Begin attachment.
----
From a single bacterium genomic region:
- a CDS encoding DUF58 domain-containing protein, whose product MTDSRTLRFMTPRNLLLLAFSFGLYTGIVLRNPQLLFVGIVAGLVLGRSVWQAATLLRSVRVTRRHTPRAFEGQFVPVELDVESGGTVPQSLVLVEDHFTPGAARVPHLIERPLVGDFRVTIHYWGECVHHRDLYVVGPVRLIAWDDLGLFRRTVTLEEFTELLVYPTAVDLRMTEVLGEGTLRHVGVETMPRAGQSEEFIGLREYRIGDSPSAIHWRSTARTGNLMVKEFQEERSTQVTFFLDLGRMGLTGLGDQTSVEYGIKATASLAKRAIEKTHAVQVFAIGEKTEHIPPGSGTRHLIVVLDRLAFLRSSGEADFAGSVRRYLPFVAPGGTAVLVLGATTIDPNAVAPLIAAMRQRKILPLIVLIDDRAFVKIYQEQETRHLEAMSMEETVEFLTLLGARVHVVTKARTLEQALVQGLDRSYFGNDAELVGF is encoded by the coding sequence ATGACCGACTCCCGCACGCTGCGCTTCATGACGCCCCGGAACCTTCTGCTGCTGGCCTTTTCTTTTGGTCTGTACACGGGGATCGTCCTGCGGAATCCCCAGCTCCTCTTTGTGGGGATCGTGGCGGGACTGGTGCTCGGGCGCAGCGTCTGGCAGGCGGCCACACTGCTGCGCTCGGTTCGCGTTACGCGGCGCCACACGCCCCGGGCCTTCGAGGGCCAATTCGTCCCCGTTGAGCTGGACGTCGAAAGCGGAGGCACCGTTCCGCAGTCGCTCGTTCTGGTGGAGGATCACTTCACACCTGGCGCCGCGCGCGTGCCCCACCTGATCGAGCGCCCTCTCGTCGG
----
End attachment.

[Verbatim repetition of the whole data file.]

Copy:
From a single bacterium genomic region:
- a CDS encoding DUF58 domain-containing protein, whose product MTDSRTLRFMTPRNLLLLAFSFGLYTGIVLRNPQLLFVGIVAGLVLGRSVWQAATLLRSVRVTRRHTPRAFEGQFVPVELDVESGGTVPQSLVLVEDHFTPGAARVPHLIERPLVGDFRVTIHYWGECVHHRDLYVVGPVRLIAWDDLGLFRRTVTLEEFTELLVYPTAVDLRMTEVLGEGTLRHVGVETMPRAGQSEEFIGLREYRIGDSPSAIHWRSTARTGNLMVKEFQEERSTQVTFFLDLGRMGLTGLGDQTSVEYGIKATASLAKRAIEKTHAVQVFAIGEKTEHIPPGSGTRHLIVVLDRLAFLRSSGEADFAGSVRRYLPFVAPGGTAVLVLGATTIDPNAVAPLIAAMRQRKILPLIVLIDDRAFVKIYQEQETRHLEAMSMEETVEFLTLLGARVHVVTKARTLEQALVQGLDRSYFGNDAELVGF is encoded by the coding sequence ATGACCGACTCCCGCACGCTGCGCTTCATGACGCCCCGGAACCTTCTGCTGCTGGCCTTTTCTTTTGGTCTGTACACGGGGATCGTCCTGCGGAATCCCCAGCTCCTCTTTGTGGGGATCGTGGCGGGACTGGTGCTCGGGCGCAGCGTCTGGCAGGCGGCCACACTGCTGCGCTCGGTTCGCGTTACGCGGCGCCACACGCCCCGGGCCTTCGAGGGCCAATTCGTCCCCGTTGAGCTGGACGTCGAAAGCGGAGGCACCGTTCCGCAGTCGCTCGTTCTGGTGGAGGATCACTTCACACCTGGCGCCGCGCGCGTGCCCCACCTGATCGAGCGCCCTCTCGTCGG